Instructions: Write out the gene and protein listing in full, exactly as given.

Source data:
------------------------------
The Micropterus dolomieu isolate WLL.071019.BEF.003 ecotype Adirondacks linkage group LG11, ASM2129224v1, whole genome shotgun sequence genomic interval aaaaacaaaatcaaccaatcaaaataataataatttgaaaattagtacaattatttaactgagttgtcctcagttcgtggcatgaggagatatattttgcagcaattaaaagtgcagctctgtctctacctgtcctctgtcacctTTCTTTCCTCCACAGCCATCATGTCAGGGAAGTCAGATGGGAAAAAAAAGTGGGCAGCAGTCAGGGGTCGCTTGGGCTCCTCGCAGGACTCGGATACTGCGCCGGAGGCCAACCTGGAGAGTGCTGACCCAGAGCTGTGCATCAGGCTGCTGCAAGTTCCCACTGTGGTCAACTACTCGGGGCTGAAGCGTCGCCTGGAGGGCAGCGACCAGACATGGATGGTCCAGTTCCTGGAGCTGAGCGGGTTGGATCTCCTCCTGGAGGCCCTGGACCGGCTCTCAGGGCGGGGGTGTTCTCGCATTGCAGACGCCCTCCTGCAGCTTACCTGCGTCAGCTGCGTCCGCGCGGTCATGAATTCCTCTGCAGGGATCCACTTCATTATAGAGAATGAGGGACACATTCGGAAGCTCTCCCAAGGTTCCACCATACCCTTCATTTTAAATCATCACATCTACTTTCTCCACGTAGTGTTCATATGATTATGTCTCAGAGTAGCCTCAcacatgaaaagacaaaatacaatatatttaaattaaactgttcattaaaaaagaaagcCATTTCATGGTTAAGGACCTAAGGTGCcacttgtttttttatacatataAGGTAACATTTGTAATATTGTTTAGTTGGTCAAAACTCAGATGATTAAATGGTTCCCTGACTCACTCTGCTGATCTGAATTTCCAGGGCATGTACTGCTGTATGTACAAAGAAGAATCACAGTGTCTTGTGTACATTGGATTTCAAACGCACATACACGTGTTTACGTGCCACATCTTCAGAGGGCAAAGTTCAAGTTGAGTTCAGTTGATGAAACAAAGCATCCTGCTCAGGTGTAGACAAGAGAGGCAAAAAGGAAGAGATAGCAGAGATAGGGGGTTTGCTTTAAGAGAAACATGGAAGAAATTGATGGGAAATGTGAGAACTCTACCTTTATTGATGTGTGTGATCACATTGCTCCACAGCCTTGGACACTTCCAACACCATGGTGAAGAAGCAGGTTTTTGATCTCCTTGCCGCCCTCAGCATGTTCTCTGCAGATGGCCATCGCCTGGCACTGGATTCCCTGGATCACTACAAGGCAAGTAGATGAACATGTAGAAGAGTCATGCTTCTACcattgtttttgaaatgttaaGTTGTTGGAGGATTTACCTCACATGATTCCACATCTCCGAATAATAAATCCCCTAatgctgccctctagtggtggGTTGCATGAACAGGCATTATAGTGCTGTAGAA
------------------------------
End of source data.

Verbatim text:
The Micropterus dolomieu isolate WLL.071019.BEF.003 ecotype Adirondacks linkage group LG11, ASM2129224v1, whole genome shotgun sequence genomic interval aaaaacaaaatcaaccaatcaaaataataataatttgaaaattagtacaattatttaactgagttgtcctcagttcgtggcatgaggagatatattttgcagcaattaaaagtgcagctctgtctctacctgtcctctgtcacctTTCTTTCCTCCACAGCCATCATGTCAGGGAAGTCAGATGGGAAAAAAAAGTGGGCAGCAGTCAGGGGTCGCTTGGGCTCCTCGCAGGACTCGGATACTGCGCCGGAGGCCAACCTGGAGAGTGCTGACCCAGAGCTGTGCATCAGGCTGCTGCAAGTTCCCACTGTGGTCAACTACTCGGGGCTGAAGCGTCGCCTGGAGGGCAGCGACCAGACATGGATGGTCCAGTTCCTGGAGCTGAGCGGGTTGGATCTCCTCCTGGAGGCCCTGGACCGGCTCTCAGGGCGGGGGTGTTCTCGCATTGCAGACGCCCTCCTGCAGCTTACCTGCGTCAGCTGCGTCCGCGCGGTCATGAATTCCTCTGCAGGGATCCACTTCATTATAGAGAATGAGGGACACATTCGGAAGCTCTCCCAAGGTTCCACCATACCCTTCATTTTAAATCATCACATCTACTTTCTCCACGTAGTGTTCATATGATTATGTCTCAGAGTAGCCTCAcacatgaaaagacaaaatacaatatatttaaattaaactgttcattaaaaaagaaagcCATTTCATGGTTAAGGACCTAAGGTGCcacttgtttttttatacatataAGGTAACATTTGTAATATTGTTTAGTTGGTCAAAACTCAGATGATTAAATGGTTCCCTGACTCACTCTGCTGATCTGAATTTCCAGGGCATGTACTGCTGTATGTACAAAGAAGAATCACAGTGTCTTGTGTACATTGGATTTCAAACGCACATACACGTGTTTACGTGCCACATCTTCAGAGGGCAAAGTTCAAGTTGAGTTCAGTTGATGAAACAAAGCATCCTGCTCAGGTGTAGACAAGAGAGGCAAAAAGGAAGAGATAGCAGAGATAGGGGGTTTGCTTTAAGAGAAACATGGAAGAAATTGATGGGAAATGTGAGAACTCTACCTTTATTGATGTGTGTGATCACATTGCTCCACAGCCTTGGACACTTCCAACACCATGGTGAAGAAGCAGGTTTTTGATCTCCTTGCCGCCCTCAGCATGTTCTCTGCAGATGGCCATCGCCTGGCACTGGATTCCCTGGATCACTACAAGGCAAGTAGATGAACATGTAGAAGAGTCATGCTTCTACcattgtttttgaaatgttaaGTTGTTGGAGGATTTACCTCACATGATTCCACATCTCCGAATAATAAATCCCCTAatgctgccctctagtggtggGTTGCATGAACAGGCATTATAGTGCTGTAGAA